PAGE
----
A Brief History
During the second half of the nineteenth century, it became apparent that the Roman Catholic diocese of Southwark, which then covered the area of London south of the Thames, plus the counties of Kent, Surrey and Sussex, would need its own facilities for the training of priests. The work of building a Seminary began in 1890, on a site of 60 acres purchased by Bishop John Butt, just outside the village of Wonersh , near Guildford . Meanwhile, the Seminary had already opened in 1889, making use of temporary accommodation in Henfield , Sussex , with Fr Francis Bourne as the first Rector. In later years, he became Bishop of Southwark, and eventually Archbishop of Westminster.
By the summer of 1891, the building was sufficiently complete to house the relatively small number of students present in those early years, and the opening ceremony was performed by Bishop Butt on 8th September.
To begin with, St John's functioned both as a ‘junior' and as a ‘major' (or senior) Seminary. In the junior section, it gave a broad education to boys between the ages of about 14 and 18, while including some subjects appropriate for those who would later decide to move on to the senior section, to study subjects such as theology, philosophy and scripture in preparation for ordination. Over the years the number of students increased, making greater demands on the available accommodation. In view of this it was decided to separate the juniors and seniors, and in 1924 the juniors moved to a new college at Mark Cross, near Tunbridge Wells, leaving St John's to provide for the formation of senior students.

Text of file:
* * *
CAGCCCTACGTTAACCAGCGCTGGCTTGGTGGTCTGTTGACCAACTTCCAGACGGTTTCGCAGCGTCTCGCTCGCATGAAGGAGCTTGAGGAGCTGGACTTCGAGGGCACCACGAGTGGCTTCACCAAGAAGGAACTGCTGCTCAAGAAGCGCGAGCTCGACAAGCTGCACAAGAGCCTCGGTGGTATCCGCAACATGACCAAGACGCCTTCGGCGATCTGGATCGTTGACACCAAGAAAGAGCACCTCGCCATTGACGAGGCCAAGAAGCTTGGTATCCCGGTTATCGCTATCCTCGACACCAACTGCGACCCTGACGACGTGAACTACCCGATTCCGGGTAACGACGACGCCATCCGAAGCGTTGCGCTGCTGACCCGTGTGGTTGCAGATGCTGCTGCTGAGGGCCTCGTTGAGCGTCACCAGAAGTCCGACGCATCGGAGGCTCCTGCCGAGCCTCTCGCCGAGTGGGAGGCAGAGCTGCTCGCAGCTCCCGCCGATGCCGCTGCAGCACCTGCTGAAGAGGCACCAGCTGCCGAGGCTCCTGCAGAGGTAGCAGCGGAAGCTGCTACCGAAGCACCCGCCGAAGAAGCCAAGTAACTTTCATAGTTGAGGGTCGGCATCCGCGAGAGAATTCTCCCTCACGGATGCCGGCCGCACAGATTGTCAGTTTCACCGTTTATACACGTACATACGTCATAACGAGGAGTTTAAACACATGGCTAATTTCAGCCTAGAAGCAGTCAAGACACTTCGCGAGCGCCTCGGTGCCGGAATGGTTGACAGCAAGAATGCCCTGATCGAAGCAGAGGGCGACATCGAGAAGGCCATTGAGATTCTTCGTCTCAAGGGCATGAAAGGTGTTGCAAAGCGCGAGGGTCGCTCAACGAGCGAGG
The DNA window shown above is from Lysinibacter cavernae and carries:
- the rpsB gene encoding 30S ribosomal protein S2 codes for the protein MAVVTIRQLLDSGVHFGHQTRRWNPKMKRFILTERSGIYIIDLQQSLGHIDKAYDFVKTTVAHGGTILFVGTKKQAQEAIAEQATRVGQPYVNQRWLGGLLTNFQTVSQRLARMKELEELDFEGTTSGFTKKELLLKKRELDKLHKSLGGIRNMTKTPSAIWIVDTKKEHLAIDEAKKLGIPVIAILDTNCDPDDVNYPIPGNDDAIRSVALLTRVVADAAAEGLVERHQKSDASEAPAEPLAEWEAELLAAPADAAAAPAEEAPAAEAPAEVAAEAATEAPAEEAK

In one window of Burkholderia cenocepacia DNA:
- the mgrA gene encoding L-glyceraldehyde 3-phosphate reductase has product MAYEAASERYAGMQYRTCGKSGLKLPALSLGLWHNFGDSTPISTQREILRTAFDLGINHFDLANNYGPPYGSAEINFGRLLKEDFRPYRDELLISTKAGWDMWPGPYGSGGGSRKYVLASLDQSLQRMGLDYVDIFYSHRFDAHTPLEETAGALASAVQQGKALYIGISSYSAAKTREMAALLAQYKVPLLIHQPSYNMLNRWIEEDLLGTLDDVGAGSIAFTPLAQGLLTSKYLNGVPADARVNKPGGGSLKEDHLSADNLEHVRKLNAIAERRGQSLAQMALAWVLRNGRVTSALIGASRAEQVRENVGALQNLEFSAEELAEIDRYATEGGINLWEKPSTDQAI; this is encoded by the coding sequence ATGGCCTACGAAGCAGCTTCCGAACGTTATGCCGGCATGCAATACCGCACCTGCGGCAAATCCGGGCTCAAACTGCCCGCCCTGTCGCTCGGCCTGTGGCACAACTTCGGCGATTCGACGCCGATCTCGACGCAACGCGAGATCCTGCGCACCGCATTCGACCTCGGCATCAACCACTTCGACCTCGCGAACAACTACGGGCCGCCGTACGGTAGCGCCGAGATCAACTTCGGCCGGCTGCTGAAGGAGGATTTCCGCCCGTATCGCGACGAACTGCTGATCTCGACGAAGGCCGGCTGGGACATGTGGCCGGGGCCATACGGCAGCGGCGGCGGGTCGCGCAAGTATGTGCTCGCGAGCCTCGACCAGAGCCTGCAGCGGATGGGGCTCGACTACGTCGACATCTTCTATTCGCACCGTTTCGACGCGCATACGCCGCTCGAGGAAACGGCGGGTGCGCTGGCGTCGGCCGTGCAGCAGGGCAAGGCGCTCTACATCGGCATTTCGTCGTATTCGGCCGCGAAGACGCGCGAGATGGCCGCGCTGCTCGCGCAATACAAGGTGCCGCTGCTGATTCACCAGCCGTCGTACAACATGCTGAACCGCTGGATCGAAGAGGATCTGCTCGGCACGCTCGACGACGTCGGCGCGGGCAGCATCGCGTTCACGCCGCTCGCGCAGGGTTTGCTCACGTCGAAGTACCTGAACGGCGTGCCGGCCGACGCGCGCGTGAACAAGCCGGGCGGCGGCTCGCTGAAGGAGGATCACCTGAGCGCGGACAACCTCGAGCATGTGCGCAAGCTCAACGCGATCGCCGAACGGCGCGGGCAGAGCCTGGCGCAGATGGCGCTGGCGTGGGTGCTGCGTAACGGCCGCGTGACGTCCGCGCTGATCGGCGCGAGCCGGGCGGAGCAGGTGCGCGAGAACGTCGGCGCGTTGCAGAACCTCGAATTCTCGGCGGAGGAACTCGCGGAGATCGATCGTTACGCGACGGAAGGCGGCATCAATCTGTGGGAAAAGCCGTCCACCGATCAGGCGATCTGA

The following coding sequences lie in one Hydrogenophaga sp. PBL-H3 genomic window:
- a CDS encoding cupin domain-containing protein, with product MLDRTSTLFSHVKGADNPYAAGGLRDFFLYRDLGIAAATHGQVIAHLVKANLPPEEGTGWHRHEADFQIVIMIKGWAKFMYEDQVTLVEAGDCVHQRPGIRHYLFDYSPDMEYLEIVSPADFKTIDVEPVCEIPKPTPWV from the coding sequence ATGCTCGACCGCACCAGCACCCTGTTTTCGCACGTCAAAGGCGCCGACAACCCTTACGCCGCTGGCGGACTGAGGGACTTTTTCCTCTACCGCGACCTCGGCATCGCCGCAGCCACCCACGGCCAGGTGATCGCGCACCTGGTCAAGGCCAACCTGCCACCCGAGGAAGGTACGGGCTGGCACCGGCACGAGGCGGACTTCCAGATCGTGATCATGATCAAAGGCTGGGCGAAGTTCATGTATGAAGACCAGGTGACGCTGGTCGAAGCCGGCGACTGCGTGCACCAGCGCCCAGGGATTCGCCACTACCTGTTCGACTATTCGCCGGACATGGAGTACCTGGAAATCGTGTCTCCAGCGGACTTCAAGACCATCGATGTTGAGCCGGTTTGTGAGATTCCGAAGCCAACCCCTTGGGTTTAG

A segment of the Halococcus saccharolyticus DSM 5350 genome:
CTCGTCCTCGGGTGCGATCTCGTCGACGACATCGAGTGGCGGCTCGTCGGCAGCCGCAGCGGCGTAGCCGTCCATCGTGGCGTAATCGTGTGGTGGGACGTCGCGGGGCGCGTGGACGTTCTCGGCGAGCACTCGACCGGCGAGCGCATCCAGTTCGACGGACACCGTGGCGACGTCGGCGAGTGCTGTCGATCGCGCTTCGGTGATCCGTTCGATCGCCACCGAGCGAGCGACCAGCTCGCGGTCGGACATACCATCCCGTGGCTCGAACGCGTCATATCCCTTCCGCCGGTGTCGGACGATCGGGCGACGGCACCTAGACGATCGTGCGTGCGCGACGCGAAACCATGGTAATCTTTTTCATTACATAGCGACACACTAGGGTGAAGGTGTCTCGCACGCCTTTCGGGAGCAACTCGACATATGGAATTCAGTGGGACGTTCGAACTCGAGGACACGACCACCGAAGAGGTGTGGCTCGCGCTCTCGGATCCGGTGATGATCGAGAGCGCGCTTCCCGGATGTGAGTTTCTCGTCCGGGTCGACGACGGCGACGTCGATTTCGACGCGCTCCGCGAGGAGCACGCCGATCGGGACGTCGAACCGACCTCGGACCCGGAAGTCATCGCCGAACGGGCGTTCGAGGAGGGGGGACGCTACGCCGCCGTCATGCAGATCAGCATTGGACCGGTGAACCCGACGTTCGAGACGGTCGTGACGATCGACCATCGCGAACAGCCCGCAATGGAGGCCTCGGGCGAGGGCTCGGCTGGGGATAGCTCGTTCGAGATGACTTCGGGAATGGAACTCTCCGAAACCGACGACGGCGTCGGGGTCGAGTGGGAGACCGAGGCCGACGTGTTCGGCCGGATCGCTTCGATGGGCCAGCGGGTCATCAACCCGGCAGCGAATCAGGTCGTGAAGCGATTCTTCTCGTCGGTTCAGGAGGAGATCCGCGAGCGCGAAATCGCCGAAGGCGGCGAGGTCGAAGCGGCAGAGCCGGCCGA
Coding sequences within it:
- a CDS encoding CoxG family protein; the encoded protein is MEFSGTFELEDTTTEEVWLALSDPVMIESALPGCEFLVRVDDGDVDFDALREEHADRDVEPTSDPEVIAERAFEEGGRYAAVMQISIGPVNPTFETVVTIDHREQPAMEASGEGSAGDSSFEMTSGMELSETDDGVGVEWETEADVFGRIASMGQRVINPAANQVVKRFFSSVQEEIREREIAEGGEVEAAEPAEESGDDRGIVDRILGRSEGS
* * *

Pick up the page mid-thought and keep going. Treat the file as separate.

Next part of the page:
In 1965 the Southwark diocese was divided. One part, Kent and Greater London south of the Thames , became the archdiocese of Southwark, while the other part, Surrey and Sussex , became the diocese of Arundel & Brighton. The Seminary is a registered charity, owned jointly by these two dioceses, whose bishops are responsible for appointing the trustees. St John's also serves as a regional Seminary for the dioceses of Brentwood , Portsmouth and Plymouth , and the bishops from these dioceses, together with the bishops from Southwark and Arundel & Brighton, form the Governing Body, meeting together with the Rector and Staff twice a year to decide all matters relating to the policy of the Seminary.
Students from other dioceses and religious orders are also welcome. In recent times there have been students from Cardiff, Clifton, East Anglia, Menevia, and Wrexham — as well as from places abroad such as Gibraltar and Uganda. Since 2005, the Seminary has also offered a year of theological studies for groups of sisters of the Francisan Missionaries of the Divine Motherhood (FMDM).
Thomas Hooley, A Seminary in the Making. London: Longmans, 1927.